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Is Christian Hip Hop Wack?

Is Christian Hip Hop Wack?

It’s no small feat to answer the question “Is Christian Hip Hop is wack?”. Saying that Christian Hip Hop is wack is almost like a “yo mama” joke for people like myself who grew up on it. I’m personally invested in this genre through buying albums and concert tickets, as well as evangelizing through Christian Hip Hop. It’s challenging to be completely objective as well as comprehensive in answering, “Is Christian Hip Hop is wack?”. I’m not trying to make a blanket assessment about a multi-faceted genre with thousands of emcees across the world, most of which I have never heard of. But lovingly, I’ll try to dissect the trends I noticed in Christian Hip Hop and make a conclusion.

Is Christian Hip Hop Wack? My 4 Arguments:

YES, Christian Hip Hop exchanged poor quality beats for poor quality lyrics.
Ambassador’s ‘Christology’ album should be within the canon of Christian Hip Hop. Albums around this time were more than music, but introspective diaries boasting of God’s love and transformation. These emcees didn’t waste time using the gimmicks of the world because the burden on their heart to preach the gospel. Songs were attached to real stories, experiences, and emotions. But unfortunately, these songs were attached to beats that were head-nod worthy at best. Christology always puts me in this emotional tug of war where the beats make me want to hover over the pause button but the lyrics make me want to turn the volume up.

In 2011, that emotional tug of war reversed. There are so many beats that make me want to get my stanky praise dance on but I find myself wanting to dance to a song about nothing. Copy and pasting “Jesus” where the world would say something offensive about God is not lyricism. Using the newest catch phrase or dance within the context of a biblical principle you just heard last week is not lyricism either. With the plethora of inexpensive production tools, the barriers to making beats are a lot lower. But Garage Band is no substitute for getting God’s Word in your heart and growing in spiritual maturity.

YES, not enough Christian emcees study to show themselves approved.
You may not have heard of him but, Stefanotto is one of the Christian emcees I’m most excited about because he recognizes the ministry of excellence. As we were discussing if Christian Hip Hop is wack, Stefanotto wisely pointed out the complacent “2 mites mentality” in Christian Hip Hop (Luke 21:1-4). Some think that consistently giving their wack beat or simple verse to the Lord is fine because God honors a heart that serves Him. However, though God accepts us for who we are, He loves us too much to leave us where we are. Stefanotto also mentioned that if emcees don’t “study to show themselves approved”, they could do a greater disservice to the lives they want to impact (2 Timothy 2:15). Every day, Christian emcees rhyme about the greatest gift anyone could ever receive: the gift of salvation. If that gift is wrapped in an inferior presentation, it can make listeners erroneously perceive that the gift is also.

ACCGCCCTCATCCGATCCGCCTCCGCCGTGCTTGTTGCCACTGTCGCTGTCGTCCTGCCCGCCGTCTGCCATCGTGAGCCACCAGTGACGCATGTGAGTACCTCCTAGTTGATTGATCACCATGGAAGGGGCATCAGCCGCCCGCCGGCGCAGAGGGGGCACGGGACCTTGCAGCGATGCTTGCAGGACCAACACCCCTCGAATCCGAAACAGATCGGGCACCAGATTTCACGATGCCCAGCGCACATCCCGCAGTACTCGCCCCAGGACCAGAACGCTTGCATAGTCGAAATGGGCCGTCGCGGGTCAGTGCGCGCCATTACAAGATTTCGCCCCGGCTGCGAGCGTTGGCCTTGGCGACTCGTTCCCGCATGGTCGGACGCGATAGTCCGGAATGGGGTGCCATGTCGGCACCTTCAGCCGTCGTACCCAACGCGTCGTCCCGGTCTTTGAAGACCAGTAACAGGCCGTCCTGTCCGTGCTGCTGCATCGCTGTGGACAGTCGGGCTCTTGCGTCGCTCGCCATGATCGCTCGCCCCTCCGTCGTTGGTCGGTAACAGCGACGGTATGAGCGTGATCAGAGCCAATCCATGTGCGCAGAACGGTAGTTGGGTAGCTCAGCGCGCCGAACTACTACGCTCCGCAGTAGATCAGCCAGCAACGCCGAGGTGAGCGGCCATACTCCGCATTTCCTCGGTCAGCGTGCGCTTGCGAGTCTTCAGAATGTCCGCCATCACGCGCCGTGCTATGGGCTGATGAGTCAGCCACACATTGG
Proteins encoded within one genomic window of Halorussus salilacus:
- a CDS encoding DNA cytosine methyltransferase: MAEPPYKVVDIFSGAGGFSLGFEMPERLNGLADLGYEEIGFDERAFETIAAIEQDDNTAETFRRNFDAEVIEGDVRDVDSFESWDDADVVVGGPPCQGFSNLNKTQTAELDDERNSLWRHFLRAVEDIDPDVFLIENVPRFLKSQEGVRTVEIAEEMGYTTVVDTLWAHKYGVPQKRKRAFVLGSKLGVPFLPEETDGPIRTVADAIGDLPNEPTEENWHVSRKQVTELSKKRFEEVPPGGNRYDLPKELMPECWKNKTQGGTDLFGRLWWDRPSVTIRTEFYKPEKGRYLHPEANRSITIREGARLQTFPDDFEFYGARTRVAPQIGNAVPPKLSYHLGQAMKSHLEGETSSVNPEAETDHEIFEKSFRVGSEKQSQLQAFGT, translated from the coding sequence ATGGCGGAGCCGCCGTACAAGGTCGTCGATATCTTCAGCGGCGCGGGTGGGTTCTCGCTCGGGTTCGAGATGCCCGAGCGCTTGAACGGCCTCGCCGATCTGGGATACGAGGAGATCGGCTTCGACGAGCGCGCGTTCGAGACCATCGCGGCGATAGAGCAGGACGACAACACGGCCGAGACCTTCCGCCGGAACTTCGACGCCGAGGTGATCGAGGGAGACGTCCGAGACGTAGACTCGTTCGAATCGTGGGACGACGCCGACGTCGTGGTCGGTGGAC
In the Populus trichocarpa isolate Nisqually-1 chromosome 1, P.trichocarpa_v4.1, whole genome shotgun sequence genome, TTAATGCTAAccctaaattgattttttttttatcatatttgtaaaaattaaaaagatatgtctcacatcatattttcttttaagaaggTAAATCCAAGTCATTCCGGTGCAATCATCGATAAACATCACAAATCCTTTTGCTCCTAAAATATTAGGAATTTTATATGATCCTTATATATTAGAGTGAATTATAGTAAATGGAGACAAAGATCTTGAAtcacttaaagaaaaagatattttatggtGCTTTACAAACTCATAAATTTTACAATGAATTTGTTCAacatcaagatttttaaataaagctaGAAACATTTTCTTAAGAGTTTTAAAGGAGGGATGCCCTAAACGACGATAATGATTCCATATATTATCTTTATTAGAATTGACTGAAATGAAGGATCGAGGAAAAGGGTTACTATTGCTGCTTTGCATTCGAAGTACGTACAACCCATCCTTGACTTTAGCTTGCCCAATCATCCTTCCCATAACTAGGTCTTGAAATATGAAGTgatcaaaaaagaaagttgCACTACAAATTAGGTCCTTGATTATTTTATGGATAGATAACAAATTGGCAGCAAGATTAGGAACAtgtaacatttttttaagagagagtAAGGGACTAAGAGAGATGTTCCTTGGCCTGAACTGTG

NO, what about Lecrae and ‘nem? They brought hot beats and made a movement.
I don’t know about you, but Lecrae was an answer to my slave moan. With his 2005 ‘Real Talk’ debut, he helped raise the level of production which made Christian Hip Hop more accessible to the masses. Often times, musical excellence produces confidence; confidence produces boldness, and boldness produces cultural movements. Lecrae helped remove the “wack beat shame” that was prevalent among Christian Hip Hop listeners. No longer did we have to tell our unsaved friends “the beat is not that great, but just listen to the lyrics”, because Lecrae’s production was the bait that lead to the lyrics.

This infusion of boldness became the rallying cry for the 116 Clique. Now, Christian Hip Hop culture is not just a musical art form, but it’s a devotional, a clothing company, a church community, and a prayer movement anthem. Lecrae looked beyond his albums and into his life to impact the culture and that is amazing to see today.

My Final Answer: The “Wack Question” is Becoming Irrelevant
In my opinion, Christian Hip Hop is no longer Hip Hop’s nerdy little brother. There are definitely wack Christian rappers that we can name, but any genre that produced Wacka Flocka Flame has no right to claim perfection. When we begin to see Christian Hip Hop as a part of the body of Christ, we move from accusing this “mini church” to cherishing it to flawless beauty. As a music writer and fan, I feel that Christian Hip Hop has matured past the “wack” discussion. At this point, we as a community need to encourage intimacy with Jesus so that everyone in the Christian Hip Hop ecosystem is growing in their calling and relationship with Christ. **The views expressed in this article are the those of the author and do not represent all staff at Rapzilla.com.**


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